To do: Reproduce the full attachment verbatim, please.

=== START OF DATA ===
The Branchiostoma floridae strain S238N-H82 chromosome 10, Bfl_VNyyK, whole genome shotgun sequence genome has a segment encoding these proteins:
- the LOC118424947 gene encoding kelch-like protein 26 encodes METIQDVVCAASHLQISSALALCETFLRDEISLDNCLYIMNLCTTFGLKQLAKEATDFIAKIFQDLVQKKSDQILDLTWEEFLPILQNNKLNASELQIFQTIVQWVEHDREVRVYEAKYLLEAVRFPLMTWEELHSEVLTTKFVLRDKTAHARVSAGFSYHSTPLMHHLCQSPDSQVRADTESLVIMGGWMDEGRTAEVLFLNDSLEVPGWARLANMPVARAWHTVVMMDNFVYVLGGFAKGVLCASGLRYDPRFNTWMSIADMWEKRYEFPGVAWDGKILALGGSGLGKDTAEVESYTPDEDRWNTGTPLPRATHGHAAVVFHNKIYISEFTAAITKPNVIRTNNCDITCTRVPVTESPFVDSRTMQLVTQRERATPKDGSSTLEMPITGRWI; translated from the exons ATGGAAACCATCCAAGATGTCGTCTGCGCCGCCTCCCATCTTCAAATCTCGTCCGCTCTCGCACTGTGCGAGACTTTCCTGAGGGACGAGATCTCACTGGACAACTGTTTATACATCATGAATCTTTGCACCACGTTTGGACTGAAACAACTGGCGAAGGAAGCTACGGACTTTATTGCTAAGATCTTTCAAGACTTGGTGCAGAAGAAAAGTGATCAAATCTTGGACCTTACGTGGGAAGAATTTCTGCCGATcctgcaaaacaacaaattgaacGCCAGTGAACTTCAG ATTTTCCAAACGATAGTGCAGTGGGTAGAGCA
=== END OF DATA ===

The Branchiostoma floridae strain S238N-H82 chromosome 10, Bfl_VNyyK, whole genome shotgun sequence genome has a segment encoding these proteins:
- the LOC118424947 gene encoding kelch-like protein 26 encodes METIQDVVCAASHLQISSALALCETFLRDEISLDNCLYIMNLCTTFGLKQLAKEATDFIAKIFQDLVQKKSDQILDLTWEEFLPILQNNKLNASELQIFQTIVQWVEHDREVRVYEAKYLLEAVRFPLMTWEELHSEVLTTKFVLRDKTAHARVSAGFSYHSTPLMHHLCQSPDSQVRADTESLVIMGGWMDEGRTAEVLFLNDSLEVPGWARLANMPVARAWHTVVMMDNFVYVLGGFAKGVLCASGLRYDPRFNTWMSIADMWEKRYEFPGVAWDGKILALGGSGLGKDTAEVESYTPDEDRWNTGTPLPRATHGHAAVVFHNKIYISEFTAAITKPNVIRTNNCDITCTRVPVTESPFVDSRTMQLVTQRERATPKDGSSTLEMPITGRWI; translated from the exons ATGGAAACCATCCAAGATGTCGTCTGCGCCGCCTCCCATCTTCAAATCTCGTCCGCTCTCGCACTGTGCGAGACTTTCCTGAGGGACGAGATCTCACTGGACAACTGTTTATACATCATGAATCTTTGCACCACGTTTGGACTGAAACAACTGGCGAAGGAAGCTACGGACTTTATTGCTAAGATCTTTCAAGACTTGGTGCAGAAGAAAAGTGATCAAATCTTGGACCTTACGTGGGAAGAATTTCTGCCGATcctgcaaaacaacaaattgaacGCCAGTGAACTTCAG ATTTTCCAAACGATAGTGCAGTGGGTAGAGCA